“Bhai, chaar santra de diyyo,” a lanky lad drawls in guttural Haryanvi as he fishes out a soiled hundred rupee note along with a twenty rupee note from his stonewashed jeans. That’s 120 rupees in all, 30 rupees per santra. Only that ‘santra’ here, in south Delhi, is not the innocuous citrus but the orange-coloured country liquor (desi) sold in small 180-millilitre plastic bottles also called a pauwwa in the lingo of an ardent alcohol drinker.
“These are mainly supplied from factories in Haryana. I do not know of any factories in Delhi,” says the turbaned hooch seller in his early 60s, seated on a matted cot amid the squalid surroundings. He hasn’t heard of the hooch tragedy in Assam’s Golaghat and Jorhat districts that claimed more than 140 lives mid-February, or the 100-odd lives in Uttar Pradesh and Uttarakhand in early February.
“Must have been contaminated booze,” he says, furtively glancing around to make out thirsty souls or to spot a cop in his evening prowls.
South Delhi’s upscale neighbourhoods hide many secrets, easy availability of cheap hooch among them. While the prosperous opt for expensive single malts, their gardeners, drivers, part-time maid’s husband, the guards, often opt for furtively-sold illicit spirits, easily available in the nearby slums. The accessibility and cheap price, make the brew a favourite way for the economically underprivileged.
“Most of the hooch in Delhi is produced in Haryana and sold mostly in slums by an organized group mostly belonging to a particular tribe. To make fast buck, the country liquor is further adulterated with cheap substitutes,” says a serving senior Delhi police official on the condition of anonymity.
On February 18, a Ministry of Social Justice & Empowerment survey report, Magnitude of Substance Use in India, stated that of the total 160 million people consuming alcohol, about 30 per cent, or about 48 million people, drink country liquor.
According to WHO’s Global Status Report on Alcohol and Health 2018, India’s per capita alcohol consumption stood at 2.4 litres, 4.3 litres and 5.7 litres in 2005, 2010 and 2016 respectively. The report predicts India’s per capita consumption will increase further by 2.2 litres by 2025. There are several ways for the liquor to become more potent with the overarching motive of maximizing or earning profits: when cheap country liquor, brewed by license-holders, is mixed with cheap chemicals; bootlegged liquor which is easily adulterated with harmful substances; or a pure illegal operation involving a liquor den brewing a dangerous potion.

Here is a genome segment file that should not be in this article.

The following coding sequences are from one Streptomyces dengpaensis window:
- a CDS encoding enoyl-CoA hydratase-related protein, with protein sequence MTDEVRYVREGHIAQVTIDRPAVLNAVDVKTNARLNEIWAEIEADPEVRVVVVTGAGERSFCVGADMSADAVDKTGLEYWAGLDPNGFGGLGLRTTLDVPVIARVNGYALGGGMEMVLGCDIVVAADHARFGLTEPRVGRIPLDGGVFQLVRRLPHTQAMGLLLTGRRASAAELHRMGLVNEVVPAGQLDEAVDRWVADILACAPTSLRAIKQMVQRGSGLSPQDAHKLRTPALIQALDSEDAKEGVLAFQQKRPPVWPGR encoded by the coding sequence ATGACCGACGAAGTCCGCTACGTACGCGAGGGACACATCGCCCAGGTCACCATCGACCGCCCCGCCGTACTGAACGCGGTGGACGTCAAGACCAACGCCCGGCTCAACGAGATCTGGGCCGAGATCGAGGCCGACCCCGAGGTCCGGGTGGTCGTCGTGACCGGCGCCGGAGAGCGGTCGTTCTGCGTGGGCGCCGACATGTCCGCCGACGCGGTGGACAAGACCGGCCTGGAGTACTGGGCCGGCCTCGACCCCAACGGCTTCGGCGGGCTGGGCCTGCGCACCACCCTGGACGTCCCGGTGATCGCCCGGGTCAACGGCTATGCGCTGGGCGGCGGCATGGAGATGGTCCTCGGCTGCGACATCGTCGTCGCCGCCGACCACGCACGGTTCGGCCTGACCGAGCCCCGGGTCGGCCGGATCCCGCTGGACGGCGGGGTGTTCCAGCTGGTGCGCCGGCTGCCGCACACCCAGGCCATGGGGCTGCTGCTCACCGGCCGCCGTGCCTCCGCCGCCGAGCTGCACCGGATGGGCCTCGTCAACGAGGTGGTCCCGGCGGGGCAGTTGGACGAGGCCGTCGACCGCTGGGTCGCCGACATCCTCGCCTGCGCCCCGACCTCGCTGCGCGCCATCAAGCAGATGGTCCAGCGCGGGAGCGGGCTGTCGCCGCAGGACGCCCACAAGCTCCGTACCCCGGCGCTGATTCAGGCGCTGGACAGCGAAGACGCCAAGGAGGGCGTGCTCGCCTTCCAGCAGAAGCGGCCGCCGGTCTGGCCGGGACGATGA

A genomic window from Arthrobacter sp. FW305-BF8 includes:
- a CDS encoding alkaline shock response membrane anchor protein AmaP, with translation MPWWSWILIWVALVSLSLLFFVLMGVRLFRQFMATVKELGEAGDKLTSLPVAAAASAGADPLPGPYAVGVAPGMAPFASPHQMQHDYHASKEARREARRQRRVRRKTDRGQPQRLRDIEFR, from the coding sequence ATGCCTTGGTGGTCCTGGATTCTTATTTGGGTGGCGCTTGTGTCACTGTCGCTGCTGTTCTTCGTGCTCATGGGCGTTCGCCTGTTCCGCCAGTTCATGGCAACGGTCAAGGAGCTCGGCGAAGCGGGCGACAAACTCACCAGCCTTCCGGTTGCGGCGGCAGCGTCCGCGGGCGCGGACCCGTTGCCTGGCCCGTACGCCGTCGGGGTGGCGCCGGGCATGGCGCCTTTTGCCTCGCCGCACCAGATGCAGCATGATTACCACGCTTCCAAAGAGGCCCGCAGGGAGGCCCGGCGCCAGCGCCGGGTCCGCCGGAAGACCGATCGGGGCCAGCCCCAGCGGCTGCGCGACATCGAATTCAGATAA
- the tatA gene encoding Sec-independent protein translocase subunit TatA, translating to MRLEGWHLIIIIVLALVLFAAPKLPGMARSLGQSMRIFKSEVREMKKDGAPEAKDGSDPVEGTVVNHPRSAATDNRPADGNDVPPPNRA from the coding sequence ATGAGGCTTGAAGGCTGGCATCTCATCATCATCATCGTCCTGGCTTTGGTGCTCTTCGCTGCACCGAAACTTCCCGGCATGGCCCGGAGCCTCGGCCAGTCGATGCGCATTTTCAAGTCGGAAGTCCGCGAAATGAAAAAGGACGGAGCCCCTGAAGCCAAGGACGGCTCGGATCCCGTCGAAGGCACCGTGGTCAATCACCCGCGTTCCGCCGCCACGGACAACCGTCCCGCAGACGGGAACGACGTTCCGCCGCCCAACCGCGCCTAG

Reports quoting Golaghat villagers said instead of making hooch from jaggery, the hooch makers mixed spirit with water and sold it openly in 5 litre cans. It really is the excess amount of methanol or methyl alcohol — added by an act of omission or commission — that makes the distilled spirit a killer brew. Easily available in the market for its industrial applications, methanol is intentionally added to make it much more potent.
Hooch, or the colloquial ‘tharra’ or simply ‘desi’ as it is called in northern India, is a familiar story across the country. A report brought out by the National Crime Records Bureau (NCRB) attributed 1,522 deaths in the entire country due to consumption of illicit/spurious liquor in 2015 — the last available record. Nabeela Khan, deputy editor of Health Analytics, a portal on health data, questions it: “When it comes to deaths due to alcohol consumption in India, there is no reliable and updated data. NCRB data published in 2013 says close to 5,000 people died due to alcohol consumption whereas 2015 report says that about 1,500 people died due to consumption of illicit/spurious liquor in 2015. These figures highlight that there is a big void on alcohol deaths in India and huge information remains in shackles”.
Tackling the issue of illicit brewing on a global scale, the WHO says: “Unregulated alcoholic drinks are generally very cheap and are therefore attractive to people with low incomes”. The global body recommends “bringing informally and illegally produced alcohol into the taxation system, implementing tax stamps, developing monitoring systems, and publishing warnings about the health risks”.
But that’s easier said than done. Long years back, India began with a promise to end booze which was incorporated in the Indian Constitution’s Directive Principles of State policy”. After more than 71 years of Independence, only Bihar, Gujarat, Lakshadweep, Manipur, Mizoram and Nagaland prohibit alcohol in varying degrees. While the Directive Principles cannot be enforced in a court of law, a reason to completely ban alcohol possibly falters on the evidence of inefficacy of prohibition in the past across the globe besides the fact that the state cash kitty is dependent on revenues earned from the selling of alcohol. Prohibition also has led to the emergence of a huge black economy operated by organized gangs. So is a total ban called for?
“Why is the government encouraging people to drink just for the sake of revenues? Please show me a single case which says alcohol benefits your body. Neither is providing cheaper and safer alcohol just to stop people from consuming the adulterated liquor a solution. I am for a total ban on alcohol consumption after having seen the way it harms people especially the poor,” says Dr SK Kalra, 63, a leading physician and prohibition activist in Agra.
Says Vanlalruata, president of the Young Mizo Association: “We have a categorical stand against alcohol. Ban it. Mizoram being a tribal society, we have seen the adverse effects of alcohol. And making available safer and cheaper alcohol simply won’t make Mizo society safe”.
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Updated Date: Mar 11, 2019 16:12:08 IST